Importance of reporting
Reporting dangerous goods incidents is important as it assists in the prevention of incidents through raising awareness of accident trends and publicising the learnings from investigations. Reporting can also help prevent the escalation of unsafe conditions if hazards and risks involved in the incident are recognised and addressed.
Further information: Section 9 of the Dangerous Goods Safety Act 2004 states that any person who, to any extent, has the control or management of the dangerous goods involved in an incident must, as soon as reasonably practicable, report the incident to a Dangerous Goods Officer.
What should be reported?
Any dangerous goods incident where people, property or the environment are harmed must be reported.
An incident involving dangerous goods must also be reported if:
- but for intervening events, it could have resulted in unreasonable (i.e. serious) harm to people, environment or property (i.e. near miss or hit)
- it results in a dangerous situation
- it is specified in the dangerous goods safety regulations.
Further information: The Dangerous Goods Safety (Security Sensitive Ammonium Nitrate) Regulations 2007 contain specific reporting requirements for the loss of a security sensitive ammonium nitrate. Refer to regulations 14, 23, 26 and 31 for examples of these situations.
Reporting incidents involving dangerous goods on mining operations
Due to legislative requirements, an incident or accident on a mine site involving a dangerous good may need to be reported to both the mines safety and dangerous goods inspectorates of the department.
All parties involved with dangerous goods need to understand their reporting duties for dangerous goods incidents.
These duties include reporting timeframes, the requirements for a written report (a form that details what is to be reported) and what incidents must be reported.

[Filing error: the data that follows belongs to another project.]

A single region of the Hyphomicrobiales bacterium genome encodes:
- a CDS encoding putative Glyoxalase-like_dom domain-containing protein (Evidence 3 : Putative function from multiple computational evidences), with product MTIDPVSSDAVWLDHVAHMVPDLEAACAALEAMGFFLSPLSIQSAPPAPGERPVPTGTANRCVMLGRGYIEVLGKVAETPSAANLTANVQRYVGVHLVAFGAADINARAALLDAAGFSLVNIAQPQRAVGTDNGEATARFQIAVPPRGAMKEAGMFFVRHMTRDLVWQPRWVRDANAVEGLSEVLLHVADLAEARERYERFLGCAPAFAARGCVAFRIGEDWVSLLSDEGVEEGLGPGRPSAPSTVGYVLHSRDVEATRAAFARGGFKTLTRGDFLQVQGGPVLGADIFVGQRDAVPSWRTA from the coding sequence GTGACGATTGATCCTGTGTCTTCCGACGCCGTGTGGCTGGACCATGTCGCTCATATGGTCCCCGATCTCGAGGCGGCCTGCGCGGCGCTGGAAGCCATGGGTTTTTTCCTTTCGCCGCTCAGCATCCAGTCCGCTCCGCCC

Annual compilation of incident reports
Resources Safety produces annual compilations of the reports received. The publication includes summaries of the incidents and the activity at the time of the incident.
Learning from incidents
The department publishes significant incident reports and safety bulletins on reported incidents and accidents. These safety alerts allow information to be communicated to industry and the public with the hope that similar incidents can be prevented.
Significant incidents reports cover individual incidents or accidents. Safety bulletins are produced to highlight safety concerns where there has been a cluster or trend of similar incidents, whether in Western Australia or worldwide.
The department also releases reports covering significant dangerous goods incidents in Western Australia so that the learnings can be shared. Detailed reports are available for the following events:
- fireworks incident at Carmel (2002)
- fuel tanker fire at Maddington (2009).
For a copy of the investigation report for the fireworks incident at Carmel in 2002, please email firstname.lastname@example.org